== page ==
Advances in Neuroblastoma Research (ANR)
Toronto, June 18-21, 2012
Selected meeting highlights:
- Animal and cell line models of advanced neuroblastoma
- TARGET update
- New animal models of neuroblastoma
- Clinical trials for high risk neuroblastoma
- Towards personalised medicine
- Novel genetic markers and new drugs
- Parents Symposium
- Future meetings
Immunotherapy for neuroblastoma formed a large number of the presentations at the meeting, particularly involving advances in therapy targeting GD2, a molecule that has been shown to be specifically associated with neuroblastoma tumours. Evidence was presented showing some of the biggest improvements in neuroblastoma outcome in the last 10 or 15 years from targeting GD2 with monoclonal antibodies. Further improvements to this approach are in the pipeline, including the use of antibodies targeting closely related molecules that have more restricted expression. These approaches have the potential to avoid the pain associated with peripheral nervous system effects, and offer novel immunization approaches.
Animal and cell line models of advanced neuroblastoma. Data were presented demonstrating the successful and reproducible generation of cell lines and mouse xenografts from peripheral blood samples of neuroblastoma patients following disease progression. Such samples offer examples of refractory disease and represent an important advance in clinically useful models of neuroblastoma particularly given the rapid development in the personalized medicine approaches. These lines provide better representation of relapsed neuroblastomas and neuroblastomas that are particularly resistant to treatment, allowing researchers to home in on the cases most in need of new therapies, and enabling pre-clinical testing of new targeted therapies in the most relevant models. Such cell line models provide an ongoing resource for the neuroblastoma community.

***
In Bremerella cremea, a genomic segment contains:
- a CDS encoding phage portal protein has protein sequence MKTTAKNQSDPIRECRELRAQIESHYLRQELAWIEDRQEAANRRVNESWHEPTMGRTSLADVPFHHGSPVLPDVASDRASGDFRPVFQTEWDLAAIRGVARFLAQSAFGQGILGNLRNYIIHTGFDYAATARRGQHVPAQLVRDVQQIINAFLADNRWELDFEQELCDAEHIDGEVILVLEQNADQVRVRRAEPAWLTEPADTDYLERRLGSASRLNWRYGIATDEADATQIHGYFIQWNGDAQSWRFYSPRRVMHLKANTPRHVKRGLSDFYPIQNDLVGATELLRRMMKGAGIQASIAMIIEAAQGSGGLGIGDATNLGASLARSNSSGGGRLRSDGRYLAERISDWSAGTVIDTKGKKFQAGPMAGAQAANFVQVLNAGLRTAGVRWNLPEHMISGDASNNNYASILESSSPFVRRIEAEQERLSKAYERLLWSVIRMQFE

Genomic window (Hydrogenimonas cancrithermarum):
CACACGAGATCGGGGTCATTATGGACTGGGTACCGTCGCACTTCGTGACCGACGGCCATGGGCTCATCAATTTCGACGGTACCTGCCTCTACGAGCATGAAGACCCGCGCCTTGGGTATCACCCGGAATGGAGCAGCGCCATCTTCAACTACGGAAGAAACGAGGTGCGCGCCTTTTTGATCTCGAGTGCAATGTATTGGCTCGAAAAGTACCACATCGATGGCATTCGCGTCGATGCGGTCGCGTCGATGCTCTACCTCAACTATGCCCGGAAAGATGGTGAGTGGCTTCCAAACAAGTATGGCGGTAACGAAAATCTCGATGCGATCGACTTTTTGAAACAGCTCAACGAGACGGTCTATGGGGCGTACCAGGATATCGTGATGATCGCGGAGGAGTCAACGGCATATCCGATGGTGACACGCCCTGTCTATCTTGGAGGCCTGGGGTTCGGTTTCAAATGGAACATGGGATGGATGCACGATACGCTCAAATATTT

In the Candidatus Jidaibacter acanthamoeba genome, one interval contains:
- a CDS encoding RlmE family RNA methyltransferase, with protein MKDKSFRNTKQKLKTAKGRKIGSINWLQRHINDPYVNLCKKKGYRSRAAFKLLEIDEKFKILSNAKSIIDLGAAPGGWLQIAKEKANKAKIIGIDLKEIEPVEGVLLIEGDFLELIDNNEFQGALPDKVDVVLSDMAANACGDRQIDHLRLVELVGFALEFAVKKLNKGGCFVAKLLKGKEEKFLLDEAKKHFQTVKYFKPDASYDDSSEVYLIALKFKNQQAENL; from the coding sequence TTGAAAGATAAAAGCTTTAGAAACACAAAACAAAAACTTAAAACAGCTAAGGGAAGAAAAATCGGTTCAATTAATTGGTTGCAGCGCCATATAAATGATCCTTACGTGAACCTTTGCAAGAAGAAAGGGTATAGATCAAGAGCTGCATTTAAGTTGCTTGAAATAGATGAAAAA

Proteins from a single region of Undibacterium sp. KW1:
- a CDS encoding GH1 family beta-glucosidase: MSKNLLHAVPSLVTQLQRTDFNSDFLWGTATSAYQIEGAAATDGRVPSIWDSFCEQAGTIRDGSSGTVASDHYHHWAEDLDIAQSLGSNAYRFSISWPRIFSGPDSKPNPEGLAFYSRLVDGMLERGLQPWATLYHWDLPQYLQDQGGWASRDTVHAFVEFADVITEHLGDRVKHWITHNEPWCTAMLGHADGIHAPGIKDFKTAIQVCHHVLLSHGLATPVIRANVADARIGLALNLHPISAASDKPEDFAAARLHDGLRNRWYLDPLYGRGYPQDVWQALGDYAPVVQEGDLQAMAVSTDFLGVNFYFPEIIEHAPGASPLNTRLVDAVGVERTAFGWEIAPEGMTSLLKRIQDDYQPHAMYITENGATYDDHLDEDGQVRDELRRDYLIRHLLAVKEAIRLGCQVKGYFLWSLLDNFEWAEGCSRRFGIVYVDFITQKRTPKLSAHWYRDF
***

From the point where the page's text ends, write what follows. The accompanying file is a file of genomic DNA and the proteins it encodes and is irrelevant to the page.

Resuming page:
There was an update from the TARGET (Therapeutically Applicable Research to Generate Effective Treatments) neuroblastoma project. TARGET has been established with the aim of identifying, through the use of genetic technologies, the genetic drivers of high-risk neuroblastoma since these could provide valuable therapeutic targets. The results presented uncovered few actionable mutations occurring with sufficient frequency to be useful in contributing more broadly to personalised medicine approaches at the current time. However data from sequencing and genome wide association studies have identified some interesting leads. For example, mutations resulting in inactivation of the ATRX pathway were observed in older patients with neuroblastoma and may be a useful marker of chronic disease in adolescents and young adults as well as a potential target for therapy. Given the link between ATRX and telomere maintenance, the work also suggests that the use of certain drug classes (eg telomerase inhibitors) may not be as effective in this group of patients. The work overall also highlights the need for approaches in addition to sequencing in order to accelerate target/drug discovery. In this regard there were numerous new candidate approaches presented at the conference that are being established through screening, development and preclinical testing programs.